This would also be delicious served with actual noodles, though you might need more sauce.
Tofu, cabbage, and brocc with carrot "noodles."

Thai Slaw
This is one of the prettiest things I've ever eaten. The part about it being Thai is bullshit, but at least you know what flavor profile I am trying to evoke.

2 cups shredded purple cabbage
2 grated carrots
1 red or yellow bell pepper, seeded and diced
2 chopped scallions
a handful of chopped cilantro
chopped peanuts for garnish

For dressing:
Rice vinegar (cider vinegar would be just fine too, though you may want to adjust the flavors a bit)
Sesame oil
Soy sauce
Sri Racha or other chili sauce
About a teaspoon of minced ginger (I have to admit that I bought a jar of this and it is extremely convenient, and inexpensive)

Mix together in pleasing proportions until you are satisfied. You can also dash in some balsamic and olive oil--this was left over in my cruet from the previous night's salad, and my "Thai" dressing mixed in to it deliciously. You want about a half cup of dressing for this amount of veg.
Slaw, before mixing.
Mix all your vegetables together in a big bowl and feel free to adjust the proportions. Add the dressing and toss it all together. Voila! If you can let this sit and marinate for at least a half hour before serving, it will be much more delicious. Top with chopped peanuts.
Thai slaw, all mixed up.
(At this rate, it looks like I'm shooting for one post about every three weeks. That's a good way to please your vast readership, is it not?)

Unfortunately, my friends, it seems that summer has officially ended. September 1 rolled around and brought with it chilly evenings and blustery rain. Oh sure, today around 4 it was fabulous and perfect outside, to the point that running around the lake didn't feel like much of a chore at all. But I know that these days are numbered, and when the nights are chilly, a makeshift cook's thoughts turn to soup.

I've had potato soup on the brain for a few days, knowing that I'm a bit overloaded with potatoes at the moment and need to use them up. This soup whipped up quickly and easily with just a few ingredients and I can't stop eating it. Really, it's still on the stovetop and every time I walk past, I dip another half-scoop of it into my bowl. As soothing as mashed potatoes, but with the kick of jalapeno peppers and the sweetness of corn to keep things interesting.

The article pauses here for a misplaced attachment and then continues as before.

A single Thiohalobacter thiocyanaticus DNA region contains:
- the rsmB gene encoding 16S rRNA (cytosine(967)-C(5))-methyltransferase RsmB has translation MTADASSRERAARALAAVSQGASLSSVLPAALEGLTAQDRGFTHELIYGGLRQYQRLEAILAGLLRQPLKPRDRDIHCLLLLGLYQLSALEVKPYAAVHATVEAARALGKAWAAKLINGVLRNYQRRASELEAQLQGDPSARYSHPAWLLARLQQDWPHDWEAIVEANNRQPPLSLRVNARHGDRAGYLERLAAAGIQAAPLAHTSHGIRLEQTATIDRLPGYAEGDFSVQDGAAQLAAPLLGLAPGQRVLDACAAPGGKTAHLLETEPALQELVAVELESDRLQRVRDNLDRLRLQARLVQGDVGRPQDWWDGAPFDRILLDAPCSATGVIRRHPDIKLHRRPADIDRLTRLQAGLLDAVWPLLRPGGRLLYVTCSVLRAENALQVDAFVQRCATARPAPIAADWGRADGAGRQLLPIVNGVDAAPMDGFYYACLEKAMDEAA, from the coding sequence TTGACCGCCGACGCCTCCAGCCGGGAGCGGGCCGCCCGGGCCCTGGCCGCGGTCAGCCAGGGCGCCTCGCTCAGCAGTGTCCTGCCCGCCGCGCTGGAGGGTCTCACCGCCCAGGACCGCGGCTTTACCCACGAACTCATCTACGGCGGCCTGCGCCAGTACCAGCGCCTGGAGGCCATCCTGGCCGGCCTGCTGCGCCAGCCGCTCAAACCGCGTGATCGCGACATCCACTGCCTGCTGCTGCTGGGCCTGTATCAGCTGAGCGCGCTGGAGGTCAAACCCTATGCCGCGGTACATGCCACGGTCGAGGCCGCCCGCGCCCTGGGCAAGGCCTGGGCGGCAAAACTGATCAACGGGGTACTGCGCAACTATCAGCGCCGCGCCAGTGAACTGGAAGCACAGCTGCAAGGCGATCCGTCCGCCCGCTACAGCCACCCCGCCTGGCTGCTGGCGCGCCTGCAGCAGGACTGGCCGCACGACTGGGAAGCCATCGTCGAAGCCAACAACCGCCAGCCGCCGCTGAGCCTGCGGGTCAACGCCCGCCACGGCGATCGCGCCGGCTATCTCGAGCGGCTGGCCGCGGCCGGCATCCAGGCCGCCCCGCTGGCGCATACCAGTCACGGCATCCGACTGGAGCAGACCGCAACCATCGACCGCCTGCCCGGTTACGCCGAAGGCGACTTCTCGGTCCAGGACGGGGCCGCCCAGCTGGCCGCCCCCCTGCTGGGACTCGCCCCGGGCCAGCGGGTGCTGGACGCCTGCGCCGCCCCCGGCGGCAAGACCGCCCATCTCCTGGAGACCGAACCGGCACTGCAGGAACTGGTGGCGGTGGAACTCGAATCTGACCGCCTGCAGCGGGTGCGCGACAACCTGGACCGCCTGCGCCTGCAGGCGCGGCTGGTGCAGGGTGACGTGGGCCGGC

Spicy Potato Corn Soup
Olive oil for the soup pot
One good-sized onion, diced
2 fresh jalapeno peppers, seeded and diced
4 smallish carrots, diced (or two large ones)
3 big gloves of garlic, minced or pressed
1 tsp of cumin
About 2 pounds of gold potatoes (I used 10 medium), peeled (or not, if you like) and cubed
About 6 cups of vegetable broth
1 cup of frozen corn, though if you have fresh, by all means use it
Fresh oregano if you have it
A few handfuls of fresh spinach
2 scallions, chopped
Salt to taste

Chop your veg first. You are probably virtuous and you do this sort of prepping already, but too often I find myself having to chop another vegetable while I'm right in the middle of the cooking, and this recipe has a lot of potatoes which, between you and me, are a pain in the ass to peel and cube.

Then. Heat the oil in your soup pot and add the onions, jalapenos, and carrots. Saute until the onions are translucent and then add the garlic and cumin. Let that sizzle a few minutes more, and then chuck in your potatoes, stir to coat, and add the vegetable broth, which I suspect is what pulls this soup together. I made some from scratch awhile back and froze it, and this is what allows me to say smugly that making your own veggie stock is the way to go.

Bring to a boil, reduce the heat, and let everything simmer until the potatoes are tender. At this point, use an immersion blender, blender, or old-school potato masher to puree some of the soup. If you forget to do this until later, like I did, the soup will still be delicious.

Add the corn and cook a bit longer. Last of all, add the fresh oregano, spinach, and scallions, stir it up, and turn the heat wayyyy down or off altogether. Salt to taste and let the soup stand for a few minutes to come together.

Serve with crusty bread, obviously.